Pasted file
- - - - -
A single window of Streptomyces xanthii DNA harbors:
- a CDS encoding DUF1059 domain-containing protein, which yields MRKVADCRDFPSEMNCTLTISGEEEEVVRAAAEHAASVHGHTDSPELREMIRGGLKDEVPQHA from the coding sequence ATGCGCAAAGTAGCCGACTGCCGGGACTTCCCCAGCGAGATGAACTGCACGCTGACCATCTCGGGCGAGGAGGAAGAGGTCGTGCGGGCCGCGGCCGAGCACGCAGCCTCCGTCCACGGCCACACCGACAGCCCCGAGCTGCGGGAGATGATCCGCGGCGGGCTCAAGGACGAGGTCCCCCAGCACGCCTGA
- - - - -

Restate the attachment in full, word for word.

A single window of Streptomyces xanthii DNA harbors:
- a CDS encoding DUF1059 domain-containing protein, which yields MRKVADCRDFPSEMNCTLTISGEEEEVVRAAAEHAASVHGHTDSPELREMIRGGLKDEVPQHA from the coding sequence ATGCGCAAAGTAGCCGACTGCCGGGACTTCCCCAGCGAGATGAACTGCACGCTGACCATCTCGGGCGAGGAGGAAGAGGTCGTGCGGGCCGCGGCCGAGCACGCAGCCTCCGTCCACGGCCACACCGACAGCCCCGAGCTGCGGGAGATGATCCGCGGCGGGCTCAAGGACGAGGTCCCCCAGCACGCCTGA